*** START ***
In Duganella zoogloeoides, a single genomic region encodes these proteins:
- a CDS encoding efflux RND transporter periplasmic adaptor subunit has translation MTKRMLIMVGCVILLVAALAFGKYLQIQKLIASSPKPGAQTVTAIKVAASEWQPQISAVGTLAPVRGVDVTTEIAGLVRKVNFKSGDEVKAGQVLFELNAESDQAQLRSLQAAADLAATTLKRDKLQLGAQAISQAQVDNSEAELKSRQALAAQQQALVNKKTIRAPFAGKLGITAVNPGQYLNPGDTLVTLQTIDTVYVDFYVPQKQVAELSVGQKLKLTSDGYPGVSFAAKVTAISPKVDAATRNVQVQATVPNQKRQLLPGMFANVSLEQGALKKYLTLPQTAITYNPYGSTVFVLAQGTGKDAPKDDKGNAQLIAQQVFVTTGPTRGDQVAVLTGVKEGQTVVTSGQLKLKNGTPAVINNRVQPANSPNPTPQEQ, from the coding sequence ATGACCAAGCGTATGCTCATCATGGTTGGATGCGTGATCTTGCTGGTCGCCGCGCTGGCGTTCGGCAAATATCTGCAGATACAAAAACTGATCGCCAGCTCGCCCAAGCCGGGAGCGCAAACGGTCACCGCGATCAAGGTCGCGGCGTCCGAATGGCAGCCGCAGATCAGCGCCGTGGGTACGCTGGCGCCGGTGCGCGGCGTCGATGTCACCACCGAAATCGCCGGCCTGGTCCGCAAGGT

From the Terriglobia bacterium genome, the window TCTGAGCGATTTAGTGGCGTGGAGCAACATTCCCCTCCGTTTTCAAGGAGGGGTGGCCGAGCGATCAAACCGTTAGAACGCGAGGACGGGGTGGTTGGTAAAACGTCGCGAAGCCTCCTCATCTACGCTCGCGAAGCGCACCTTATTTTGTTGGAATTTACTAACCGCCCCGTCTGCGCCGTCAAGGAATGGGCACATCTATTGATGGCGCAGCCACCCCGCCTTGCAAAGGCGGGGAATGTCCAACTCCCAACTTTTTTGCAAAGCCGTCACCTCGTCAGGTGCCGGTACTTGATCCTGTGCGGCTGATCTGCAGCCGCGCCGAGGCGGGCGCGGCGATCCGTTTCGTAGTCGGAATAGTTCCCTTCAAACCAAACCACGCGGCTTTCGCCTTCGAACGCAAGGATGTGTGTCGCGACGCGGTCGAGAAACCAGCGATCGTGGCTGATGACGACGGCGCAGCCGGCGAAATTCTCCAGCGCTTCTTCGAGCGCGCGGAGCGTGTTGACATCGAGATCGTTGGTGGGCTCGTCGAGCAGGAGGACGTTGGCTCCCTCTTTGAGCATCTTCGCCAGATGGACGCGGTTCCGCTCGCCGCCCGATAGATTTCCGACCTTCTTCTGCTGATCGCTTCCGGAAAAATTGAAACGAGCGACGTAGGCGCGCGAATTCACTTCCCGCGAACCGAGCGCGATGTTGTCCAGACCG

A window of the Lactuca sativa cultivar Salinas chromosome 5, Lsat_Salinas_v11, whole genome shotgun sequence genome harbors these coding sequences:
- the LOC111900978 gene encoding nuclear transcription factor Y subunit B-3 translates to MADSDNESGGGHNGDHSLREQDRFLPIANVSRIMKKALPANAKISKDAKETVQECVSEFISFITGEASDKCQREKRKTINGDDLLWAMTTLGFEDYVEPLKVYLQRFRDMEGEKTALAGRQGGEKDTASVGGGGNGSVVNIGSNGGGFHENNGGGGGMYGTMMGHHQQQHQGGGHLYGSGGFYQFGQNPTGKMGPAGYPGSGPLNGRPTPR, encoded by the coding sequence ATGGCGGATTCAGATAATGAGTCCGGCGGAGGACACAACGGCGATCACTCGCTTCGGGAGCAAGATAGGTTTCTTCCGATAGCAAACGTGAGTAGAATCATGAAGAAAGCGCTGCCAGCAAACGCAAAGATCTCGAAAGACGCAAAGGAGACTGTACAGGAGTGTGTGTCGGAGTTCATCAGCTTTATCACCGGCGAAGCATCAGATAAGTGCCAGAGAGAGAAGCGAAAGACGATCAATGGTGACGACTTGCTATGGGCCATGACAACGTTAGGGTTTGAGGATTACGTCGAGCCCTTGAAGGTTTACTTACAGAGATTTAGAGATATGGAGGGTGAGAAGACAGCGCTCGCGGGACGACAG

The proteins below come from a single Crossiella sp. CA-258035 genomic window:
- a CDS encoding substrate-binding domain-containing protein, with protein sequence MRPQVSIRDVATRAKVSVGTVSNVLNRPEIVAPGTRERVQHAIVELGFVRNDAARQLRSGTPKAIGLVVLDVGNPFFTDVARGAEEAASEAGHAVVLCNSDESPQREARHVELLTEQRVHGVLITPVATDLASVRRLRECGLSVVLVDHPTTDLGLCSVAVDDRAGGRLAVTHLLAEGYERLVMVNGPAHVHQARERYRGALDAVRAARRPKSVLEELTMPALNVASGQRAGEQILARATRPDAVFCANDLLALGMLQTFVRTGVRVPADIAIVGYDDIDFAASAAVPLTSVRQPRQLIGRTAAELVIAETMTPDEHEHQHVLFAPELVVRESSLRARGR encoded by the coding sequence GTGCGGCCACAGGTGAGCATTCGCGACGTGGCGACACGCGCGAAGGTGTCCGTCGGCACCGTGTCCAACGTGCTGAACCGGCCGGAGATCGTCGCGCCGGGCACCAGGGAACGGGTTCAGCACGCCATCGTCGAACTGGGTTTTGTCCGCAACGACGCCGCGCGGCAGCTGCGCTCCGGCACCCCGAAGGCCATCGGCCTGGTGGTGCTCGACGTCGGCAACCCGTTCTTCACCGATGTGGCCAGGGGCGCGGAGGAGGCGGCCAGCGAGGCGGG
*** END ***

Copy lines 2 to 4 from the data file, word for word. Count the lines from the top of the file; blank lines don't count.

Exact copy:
- a CDS encoding efflux RND transporter periplasmic adaptor subunit has translation MTKRMLIMVGCVILLVAALAFGKYLQIQKLIASSPKPGAQTVTAIKVAASEWQPQISAVGTLAPVRGVDVTTEIAGLVRKVNFKSGDEVKAGQVLFELNAESDQAQLRSLQAAADLAATTLKRDKLQLGAQAISQAQVDNSEAELKSRQALAAQQQALVNKKTIRAPFAGKLGITAVNPGQYLNPGDTLVTLQTIDTVYVDFYVPQKQVAELSVGQKLKLTSDGYPGVSFAAKVTAISPKVDAATRNVQVQATVPNQKRQLLPGMFANVSLEQGALKKYLTLPQTAITYNPYGSTVFVLAQGTGKDAPKDDKGNAQLIAQQVFVTTGPTRGDQVAVLTGVKEGQTVVTSGQLKLKNGTPAVINNRVQPANSPNPTPQEQ, from the coding sequence ATGACCAAGCGTATGCTCATCATGGTTGGATGCGTGATCTTGCTGGTCGCCGCGCTGGCGTTCGGCAAATATCTGCAGATACAAAAACTGATCGCCAGCTCGCCCAAGCCGGGAGCGCAAACGGTCACCGCGATCAAGGTCGCGGCGTCCGAATGGCAGCCGCAGATCAGCGCCGTGGGTACGCTGGCGCCGGTGCGCGGCGTCGATGTCACCACCGAAATCGCCGGCCTGGTCCGCAAGGT

From the Terriglobia bacterium genome, the window TCTGAGCGATTTAGTGGCGTGGAGCAACATTCCCCTCCGTTTTCAAGGAGGGGTGGCCGAGCGATCAAACCGTTAGAACGCGAGGACGGGGTGGTTGGTAAAACGTCGCGAAGCCTCCTCATCTACGCTCGCGAAGCGCACCTTATTTTGTTGGAATTTACTAACCGCCCCGTCTGCGCCGTCAAGGAATGGGCACATCTATTGATGGCGCAGCCACCCCGCCTTGCAAAGGCGGGGAATGTCCAACTCCCAACTTTTTTGCAAAGCCGTCACCTCGTCAGGTGCCGGTACTTGATCCTGTGCGGCTGATCTGCAGCCGCGCCGAGGCGGGCGCGGCGATCCGTTTCGTAGTCGGAATAGTTCCCTTCAAACCAAACCACGCGGCTTTCGCCTTCGAACGCAAGGATGTGTGTCGCGACGCGGTCGAGAAACCAGCGATCGTGGCTGATGACGACGGCGCAGCCGGCGAAATTCTCCAGCGCTTCTTCGAGCGCGCGGAGCGTGTTGACATCGAGATCGTTGGTGGGCTCGTCGAGCAGGAGGACGTTGGCTCCCTCTTTGAGCATCTTCGCCAGATGGACGCGGTTCCGCTCGCCGCCCGATAGATTTCCGACCTTCTTCTGCTGATCGCTTCCGGAAAAATTGAAACGAGCGACGTAGGCGCGCGAATTCACTTCCCGCGAACCGAGCGCGATGTTGTCCAGACCG

A window of the Lactuca sativa cultivar Salinas chromosome 5, Lsat_Salinas_v11, whole genome shotgun sequence genome harbors these coding sequences: